In 2018, five years after James Gandolfini’s untimely death, David Chase confirmed Warner’s Bro. (WB for short) and New Line Cinema bought the rights to produce “The Many Saints Of Newark.” A prequel film to the award winning HBO series and one of m favorite shows, “The Sopranos.” Set in The late 60s back when The Newark Riots happened in real life and The 70s, the story centers around Tony Soprano’s father Johnny Boy, his Uncle Junior and Christopher Moltisanti’s father Dickie. Meanwhile, a young Tony grows up in with dysfunctional family.
Originally slated to come out in 2020, COVID-19 forced WB to delay the film for an entire year until the ongoing epidemic is reduced. WB and New Line confirmed The Many Saints Of Newark will be released simultaneously in theaters and streaming on HBO Max as part of WB’s one year agreement releasing new films both on big and small screens.
As of October 2021, The Many Saints Of Newark is currently out in theaters and streaming on HBO Max. It received positive reviews from critics, fans and movie goers alike. Plus, it’s slowly making money at the box office.
Made & Whack Elements
Made: Alessandro Nivola, Jon Bernthal, Corey Stoll, Leslie Odom Jr. Vera Farmiga, Michael Gandolfini & Ray Liotta all did an excellent job for their respective performances.
Fun Fact: Michael Gandolfini was born in 1999 around the same time The Sopranos first aired. He’s filling in his father’s legacy. To prepare for his father’s iconic role, Michael watched many episode to match Tony’s mannerisms. Michael actually bears a strong resemblance to James.
Michael Imperioli reprises his role as Christopher narrating his family roots.
Ray Liotta plays twins brothers. One of them is Christopher’s grandfather. Ray was originally a contender to portray Tony, but dropped out because he already played a gangster with personal issues.
Series creator David Chase produced and wrote the script.
Alan Taylor did an ok job directing.
Junior is my favorite character from the show. It’s good to see him in his younger years.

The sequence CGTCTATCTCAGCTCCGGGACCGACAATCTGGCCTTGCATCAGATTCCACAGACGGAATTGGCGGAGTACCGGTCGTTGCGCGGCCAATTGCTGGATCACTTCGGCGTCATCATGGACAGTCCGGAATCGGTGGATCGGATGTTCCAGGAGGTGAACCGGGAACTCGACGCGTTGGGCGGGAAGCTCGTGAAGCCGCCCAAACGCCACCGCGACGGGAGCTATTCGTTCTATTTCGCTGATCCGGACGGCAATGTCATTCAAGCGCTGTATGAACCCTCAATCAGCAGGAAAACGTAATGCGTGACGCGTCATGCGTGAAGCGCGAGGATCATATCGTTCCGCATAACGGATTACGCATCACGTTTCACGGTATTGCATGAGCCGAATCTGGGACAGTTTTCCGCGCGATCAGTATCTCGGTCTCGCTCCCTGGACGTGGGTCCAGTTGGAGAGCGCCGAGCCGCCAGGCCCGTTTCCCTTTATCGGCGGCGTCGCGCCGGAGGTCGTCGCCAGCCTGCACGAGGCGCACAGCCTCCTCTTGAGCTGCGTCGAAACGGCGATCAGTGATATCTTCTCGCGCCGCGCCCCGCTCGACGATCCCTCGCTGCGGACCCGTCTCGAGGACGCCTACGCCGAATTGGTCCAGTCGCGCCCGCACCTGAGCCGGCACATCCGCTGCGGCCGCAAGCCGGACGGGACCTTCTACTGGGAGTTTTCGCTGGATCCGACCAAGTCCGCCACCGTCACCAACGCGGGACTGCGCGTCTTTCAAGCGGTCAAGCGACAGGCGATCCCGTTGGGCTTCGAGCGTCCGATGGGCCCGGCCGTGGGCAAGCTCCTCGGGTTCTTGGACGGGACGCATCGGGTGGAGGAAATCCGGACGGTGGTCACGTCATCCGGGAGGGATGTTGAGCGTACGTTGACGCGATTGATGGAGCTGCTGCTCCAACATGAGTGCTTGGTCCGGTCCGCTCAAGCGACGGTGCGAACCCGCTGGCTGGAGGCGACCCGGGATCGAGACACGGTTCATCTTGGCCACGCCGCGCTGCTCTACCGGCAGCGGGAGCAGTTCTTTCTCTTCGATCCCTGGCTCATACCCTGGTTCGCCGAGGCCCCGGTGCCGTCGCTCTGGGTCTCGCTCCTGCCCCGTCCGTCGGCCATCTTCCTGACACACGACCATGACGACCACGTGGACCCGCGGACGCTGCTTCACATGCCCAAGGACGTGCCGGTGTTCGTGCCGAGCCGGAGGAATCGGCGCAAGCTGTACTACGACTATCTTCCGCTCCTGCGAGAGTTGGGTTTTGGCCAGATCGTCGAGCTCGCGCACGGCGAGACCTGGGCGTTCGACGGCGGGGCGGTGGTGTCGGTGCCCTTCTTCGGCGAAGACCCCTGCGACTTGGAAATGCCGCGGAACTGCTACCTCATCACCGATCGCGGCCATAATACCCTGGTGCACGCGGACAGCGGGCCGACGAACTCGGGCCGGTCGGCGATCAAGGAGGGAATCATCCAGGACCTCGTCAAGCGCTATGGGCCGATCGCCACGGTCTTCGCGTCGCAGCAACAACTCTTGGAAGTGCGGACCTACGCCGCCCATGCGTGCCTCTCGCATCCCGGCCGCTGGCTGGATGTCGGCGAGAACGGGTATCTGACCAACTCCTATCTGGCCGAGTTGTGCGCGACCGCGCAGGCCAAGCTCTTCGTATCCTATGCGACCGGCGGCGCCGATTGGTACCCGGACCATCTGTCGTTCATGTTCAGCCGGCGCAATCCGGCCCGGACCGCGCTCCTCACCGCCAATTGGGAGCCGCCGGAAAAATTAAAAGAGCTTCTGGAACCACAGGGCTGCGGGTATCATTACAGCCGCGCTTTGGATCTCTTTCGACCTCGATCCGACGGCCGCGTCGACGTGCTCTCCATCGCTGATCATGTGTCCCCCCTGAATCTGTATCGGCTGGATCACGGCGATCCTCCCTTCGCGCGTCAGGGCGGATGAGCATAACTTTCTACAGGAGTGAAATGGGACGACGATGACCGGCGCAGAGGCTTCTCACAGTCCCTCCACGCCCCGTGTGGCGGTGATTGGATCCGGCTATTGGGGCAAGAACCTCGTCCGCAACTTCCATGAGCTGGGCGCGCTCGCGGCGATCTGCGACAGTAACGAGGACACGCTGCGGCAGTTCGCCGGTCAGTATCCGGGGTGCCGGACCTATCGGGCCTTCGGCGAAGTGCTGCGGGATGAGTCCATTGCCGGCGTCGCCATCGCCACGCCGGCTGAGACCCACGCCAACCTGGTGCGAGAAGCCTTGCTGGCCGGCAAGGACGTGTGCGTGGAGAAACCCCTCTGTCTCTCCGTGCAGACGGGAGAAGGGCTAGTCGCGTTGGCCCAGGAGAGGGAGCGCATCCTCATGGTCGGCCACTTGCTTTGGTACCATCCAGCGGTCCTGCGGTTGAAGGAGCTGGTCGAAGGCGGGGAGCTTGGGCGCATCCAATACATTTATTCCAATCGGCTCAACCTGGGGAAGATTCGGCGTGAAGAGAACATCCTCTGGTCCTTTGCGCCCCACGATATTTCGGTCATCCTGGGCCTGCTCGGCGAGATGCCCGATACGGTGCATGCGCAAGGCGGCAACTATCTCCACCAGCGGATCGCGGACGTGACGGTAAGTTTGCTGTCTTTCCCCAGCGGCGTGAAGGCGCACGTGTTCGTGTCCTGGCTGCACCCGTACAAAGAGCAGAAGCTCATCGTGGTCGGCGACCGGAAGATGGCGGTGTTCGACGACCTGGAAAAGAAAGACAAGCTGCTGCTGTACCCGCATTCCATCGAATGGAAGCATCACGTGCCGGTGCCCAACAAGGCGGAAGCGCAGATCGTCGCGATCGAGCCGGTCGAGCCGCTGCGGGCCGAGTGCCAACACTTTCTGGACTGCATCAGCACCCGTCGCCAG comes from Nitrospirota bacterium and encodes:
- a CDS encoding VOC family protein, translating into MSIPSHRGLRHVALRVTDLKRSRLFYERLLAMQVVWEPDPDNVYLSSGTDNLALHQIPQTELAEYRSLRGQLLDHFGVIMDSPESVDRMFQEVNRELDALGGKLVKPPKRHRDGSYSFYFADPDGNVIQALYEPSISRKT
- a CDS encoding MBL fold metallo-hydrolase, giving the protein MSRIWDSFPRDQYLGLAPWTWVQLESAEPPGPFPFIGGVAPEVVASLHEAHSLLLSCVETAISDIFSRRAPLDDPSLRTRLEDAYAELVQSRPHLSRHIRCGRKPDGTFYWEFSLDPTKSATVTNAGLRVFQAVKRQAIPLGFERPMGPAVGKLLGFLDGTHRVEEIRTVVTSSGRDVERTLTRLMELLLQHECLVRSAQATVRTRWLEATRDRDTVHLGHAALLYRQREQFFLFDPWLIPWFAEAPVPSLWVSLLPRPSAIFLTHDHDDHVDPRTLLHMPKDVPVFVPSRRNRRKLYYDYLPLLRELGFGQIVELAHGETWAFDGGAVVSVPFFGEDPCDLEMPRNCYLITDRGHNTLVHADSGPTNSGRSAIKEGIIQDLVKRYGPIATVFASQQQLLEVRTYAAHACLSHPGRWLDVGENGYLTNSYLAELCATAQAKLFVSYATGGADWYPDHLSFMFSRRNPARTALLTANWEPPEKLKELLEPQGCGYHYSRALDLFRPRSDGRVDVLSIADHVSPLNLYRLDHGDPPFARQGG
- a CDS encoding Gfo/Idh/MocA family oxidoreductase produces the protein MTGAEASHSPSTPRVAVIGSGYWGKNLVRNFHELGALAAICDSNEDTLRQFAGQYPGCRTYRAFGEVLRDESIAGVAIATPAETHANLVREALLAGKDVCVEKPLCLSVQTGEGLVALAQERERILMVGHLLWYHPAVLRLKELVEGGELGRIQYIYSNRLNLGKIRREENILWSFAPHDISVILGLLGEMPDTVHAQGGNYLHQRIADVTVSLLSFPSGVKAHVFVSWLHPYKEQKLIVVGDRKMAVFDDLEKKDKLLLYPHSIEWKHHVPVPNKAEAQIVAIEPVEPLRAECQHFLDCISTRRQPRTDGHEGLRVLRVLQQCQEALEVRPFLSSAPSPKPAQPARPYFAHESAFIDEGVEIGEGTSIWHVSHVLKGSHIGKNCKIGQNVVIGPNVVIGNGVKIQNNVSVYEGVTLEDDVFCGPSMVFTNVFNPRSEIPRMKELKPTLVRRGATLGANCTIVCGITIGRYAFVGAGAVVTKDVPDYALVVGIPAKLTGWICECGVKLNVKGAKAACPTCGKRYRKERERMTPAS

Humor retains the show’s black comedy, insulting one-liners and F-Bombs.
Cinematography never had any technical issues.
Set Pieces were manually built by set decorators.
The prequel recreates both time periods of The 60s & 70s making it look like we’re going back in time.
Costume Designs reflect the aforementioned decades.
Tony is way different prior to destiny becoming a ruthless gangster.
Christopher’s father Dickie is an interesting character. He’s a personification of Tony’s future. I also like Tony’s father Johnny Boy.
Death Scenes are brutal. If you have a weak stomach, bring a barf bag.
If you’re a longtime fan of The Sopranos, there’s several call-forwards to future episodes.
“Woke Up This Morning” the opening theme song, is played during The End Credits. Brings back good memories.
Whack: Product Placement (Pee Pee for short) featuring brands such as Coca-Cola, Chanel & Canada Dry. I’ll let this con slide, because I couldn’t find any other brand to shove down my throat.
If you’re a newcomer to the show, a massive spoiler gives away a crucial scene from Season 6. I have to subtract this flaw for anybody new.
Continuity Errors contradict the show’s timeline. Tony was born in 1959. In 1967, he’s a little bit older. A teenage Tony meets a baby Christopher in 1973. The latter was born in 1969, he would’ve been four. Dear future writers, I have two words for you, Continuity Matters.
The film’s runtime is two hours long. Could’ve stretched to four hours or split it into two parts further exploring more about Tony, Johnny Boy & Junior.
The Final Verdict: B-
As a fan of The Sopranos, I have to give The Many Saints Of Newark tough love when it comes to its weaknesses. Not a masterpiece like “Goodfellas” nor a clunker as in John Travolta’s “Gotti.” Just an average prequel getting to know Tony, Johnny Boy & Junior during The 60s and 70s. If you’re a fan of The Sopranos, give this film a try. If you haven’t seen the show, watch it first before you get a chance to see The Many Saints Of Newark.
A sequel is possibly in development with Michael Gandolfini reprising his role as Tony Soprano. If it’s happening, I want it to clock in four hours or a full fledge series filling in the gaps of Tony’s early mob days. David Chase is interested in moving forward. There’s a possibility Terrence Winter (The Wolf Of Wall Street, Boardwalk Empire) might work with David again.